The Spanish-born artist took seven years to complete the prints called the “Vollard Suite”, which deal with his erotic obsessions and marital strife as well as the gathering storm clouds of war over Europe.
The hammer came down on the prints late on Sunday as part of a weekend of sales in the French capital from the collection of art dealer Henri Petiet.
Some 622 lots were sold for €3.3 million, which the auction house Ader Nordmann called an “enormous success”.
It said the Picasso series was bought by an unnamed American collector.
Civil war erupted in Picasso's homeland as he was working on the series, leaving his alter ego in the drawings — the minotaur — lost and blind by the end.
Picasso's technique also developed greatly over the years from his relatively simple early prints of his voluptuous mistress Marie-Therese Walter in the arms of a bearded sculptor, to the darker later pictures where she leads a blind, impotent minotaur by night.
The final three prints are portraits of the French art dealer Ambroise Vollard, who commissioned the series in 1930, giving Picasso paintings by Renoir and Cezanne in exchange.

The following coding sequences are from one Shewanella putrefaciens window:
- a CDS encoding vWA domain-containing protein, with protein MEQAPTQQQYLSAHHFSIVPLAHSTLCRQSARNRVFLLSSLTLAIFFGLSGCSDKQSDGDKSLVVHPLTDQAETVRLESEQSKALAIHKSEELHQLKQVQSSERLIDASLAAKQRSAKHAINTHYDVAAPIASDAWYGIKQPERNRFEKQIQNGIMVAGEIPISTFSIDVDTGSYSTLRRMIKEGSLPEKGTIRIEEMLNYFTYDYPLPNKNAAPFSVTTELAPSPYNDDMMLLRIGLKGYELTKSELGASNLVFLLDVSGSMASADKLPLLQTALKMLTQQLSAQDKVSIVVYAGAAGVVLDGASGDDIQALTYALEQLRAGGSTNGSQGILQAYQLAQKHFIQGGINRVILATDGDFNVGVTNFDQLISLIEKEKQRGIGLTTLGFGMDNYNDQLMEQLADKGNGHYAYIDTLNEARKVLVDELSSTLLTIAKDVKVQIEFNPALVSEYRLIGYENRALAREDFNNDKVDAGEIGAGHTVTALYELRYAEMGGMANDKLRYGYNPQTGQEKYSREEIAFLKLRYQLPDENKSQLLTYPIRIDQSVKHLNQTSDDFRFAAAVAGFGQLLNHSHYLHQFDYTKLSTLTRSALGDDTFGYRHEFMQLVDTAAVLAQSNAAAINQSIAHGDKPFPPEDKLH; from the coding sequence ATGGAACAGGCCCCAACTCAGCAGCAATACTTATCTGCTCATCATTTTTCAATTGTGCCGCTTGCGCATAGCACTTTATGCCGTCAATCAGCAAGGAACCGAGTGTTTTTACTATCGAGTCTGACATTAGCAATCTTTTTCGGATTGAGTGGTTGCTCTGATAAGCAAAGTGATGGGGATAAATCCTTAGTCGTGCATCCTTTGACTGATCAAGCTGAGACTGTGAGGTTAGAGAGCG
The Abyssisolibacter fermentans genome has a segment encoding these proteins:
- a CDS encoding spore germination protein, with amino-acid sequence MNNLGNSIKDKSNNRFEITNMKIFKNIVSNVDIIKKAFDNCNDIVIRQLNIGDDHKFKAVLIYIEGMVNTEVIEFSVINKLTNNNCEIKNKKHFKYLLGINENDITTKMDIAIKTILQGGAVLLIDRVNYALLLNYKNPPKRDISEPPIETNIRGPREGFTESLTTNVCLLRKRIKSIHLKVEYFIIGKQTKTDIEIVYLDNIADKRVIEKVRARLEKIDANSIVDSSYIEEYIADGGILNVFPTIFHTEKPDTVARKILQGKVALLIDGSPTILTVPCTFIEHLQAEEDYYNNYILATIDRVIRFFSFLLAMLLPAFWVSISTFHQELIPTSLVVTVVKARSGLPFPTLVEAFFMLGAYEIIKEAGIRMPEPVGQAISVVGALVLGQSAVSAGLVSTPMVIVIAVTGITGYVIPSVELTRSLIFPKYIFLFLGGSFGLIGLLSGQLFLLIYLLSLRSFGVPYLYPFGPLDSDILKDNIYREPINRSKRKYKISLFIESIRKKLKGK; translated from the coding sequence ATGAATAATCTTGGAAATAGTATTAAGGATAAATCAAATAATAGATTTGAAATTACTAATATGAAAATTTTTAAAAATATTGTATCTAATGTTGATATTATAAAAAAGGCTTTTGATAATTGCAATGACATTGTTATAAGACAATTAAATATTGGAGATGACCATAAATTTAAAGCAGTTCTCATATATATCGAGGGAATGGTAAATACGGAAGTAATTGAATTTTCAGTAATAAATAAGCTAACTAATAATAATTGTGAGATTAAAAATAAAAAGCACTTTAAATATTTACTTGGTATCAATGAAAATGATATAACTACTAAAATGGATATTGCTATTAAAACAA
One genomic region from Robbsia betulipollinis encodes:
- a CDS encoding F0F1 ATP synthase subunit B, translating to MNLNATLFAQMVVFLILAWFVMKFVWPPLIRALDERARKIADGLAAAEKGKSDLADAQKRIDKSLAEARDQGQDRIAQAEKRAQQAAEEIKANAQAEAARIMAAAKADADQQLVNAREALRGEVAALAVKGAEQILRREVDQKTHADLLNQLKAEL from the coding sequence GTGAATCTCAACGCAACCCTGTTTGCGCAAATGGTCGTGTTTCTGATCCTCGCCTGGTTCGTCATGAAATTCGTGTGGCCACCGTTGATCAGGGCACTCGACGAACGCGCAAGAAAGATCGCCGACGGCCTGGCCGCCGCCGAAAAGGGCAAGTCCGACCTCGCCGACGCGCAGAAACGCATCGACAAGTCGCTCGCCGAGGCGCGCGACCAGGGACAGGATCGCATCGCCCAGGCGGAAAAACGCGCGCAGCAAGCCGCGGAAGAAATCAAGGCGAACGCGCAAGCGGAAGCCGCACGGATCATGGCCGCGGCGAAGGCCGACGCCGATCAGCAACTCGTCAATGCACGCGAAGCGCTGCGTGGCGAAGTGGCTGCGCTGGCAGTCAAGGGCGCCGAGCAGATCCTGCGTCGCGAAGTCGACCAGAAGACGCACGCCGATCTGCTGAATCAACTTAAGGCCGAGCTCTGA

With no telephone or online bidding allowed for the Paris sale, “there was an unbelievable atmosphere in the room,” auctioneer David Nordmann said, which led to the “exceptional result”.
Only a handful of galleries have a complete collection of the drawings: the Picasso Museum in Paris, the Museum of Modern Art in New York, the National Gallery in Washington and the British Museum, which acquired its set for one million pounds (€1.1 million) in 2011.
Among the other stellar works in the sale were Renoir's lithography “Pinning the hat”, which went for €43,000 — double its estimation — as did Toulouse-Lautrec's “The jockey”, which sold for €40,000.